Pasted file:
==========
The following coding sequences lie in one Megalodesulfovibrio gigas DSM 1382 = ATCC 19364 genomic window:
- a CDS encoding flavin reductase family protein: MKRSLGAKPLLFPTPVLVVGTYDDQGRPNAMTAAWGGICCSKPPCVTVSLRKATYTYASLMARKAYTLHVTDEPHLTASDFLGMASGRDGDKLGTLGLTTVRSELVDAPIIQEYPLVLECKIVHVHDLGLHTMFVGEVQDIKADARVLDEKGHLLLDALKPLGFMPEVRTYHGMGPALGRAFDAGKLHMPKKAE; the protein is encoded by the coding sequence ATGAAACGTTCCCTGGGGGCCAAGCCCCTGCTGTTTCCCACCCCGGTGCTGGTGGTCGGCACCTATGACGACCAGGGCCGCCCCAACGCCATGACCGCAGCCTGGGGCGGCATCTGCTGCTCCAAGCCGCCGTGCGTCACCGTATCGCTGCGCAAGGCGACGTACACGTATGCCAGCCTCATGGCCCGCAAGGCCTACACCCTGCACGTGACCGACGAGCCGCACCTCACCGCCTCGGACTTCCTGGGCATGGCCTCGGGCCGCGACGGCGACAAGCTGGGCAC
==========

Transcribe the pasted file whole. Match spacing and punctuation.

The following coding sequences lie in one Megalodesulfovibrio gigas DSM 1382 = ATCC 19364 genomic window:
- a CDS encoding flavin reductase family protein: MKRSLGAKPLLFPTPVLVVGTYDDQGRPNAMTAAWGGICCSKPPCVTVSLRKATYTYASLMARKAYTLHVTDEPHLTASDFLGMASGRDGDKLGTLGLTTVRSELVDAPIIQEYPLVLECKIVHVHDLGLHTMFVGEVQDIKADARVLDEKGHLLLDALKPLGFMPEVRTYHGMGPALGRAFDAGKLHMPKKAE; the protein is encoded by the coding sequence ATGAAACGTTCCCTGGGGGCCAAGCCCCTGCTGTTTCCCACCCCGGTGCTGGTGGTCGGCACCTATGACGACCAGGGCCGCCCCAACGCCATGACCGCAGCCTGGGGCGGCATCTGCTGCTCCAAGCCGCCGTGCGTCACCGTATCGCTGCGCAAGGCGACGTACACGTATGCCAGCCTCATGGCCCGCAAGGCCTACACCCTGCACGTGACCGACGAGCCGCACCTCACCGCCTCGGACTTCCTGGGCATGGCCTCGGGCCGCGACGGCGACAAGCTGGGCAC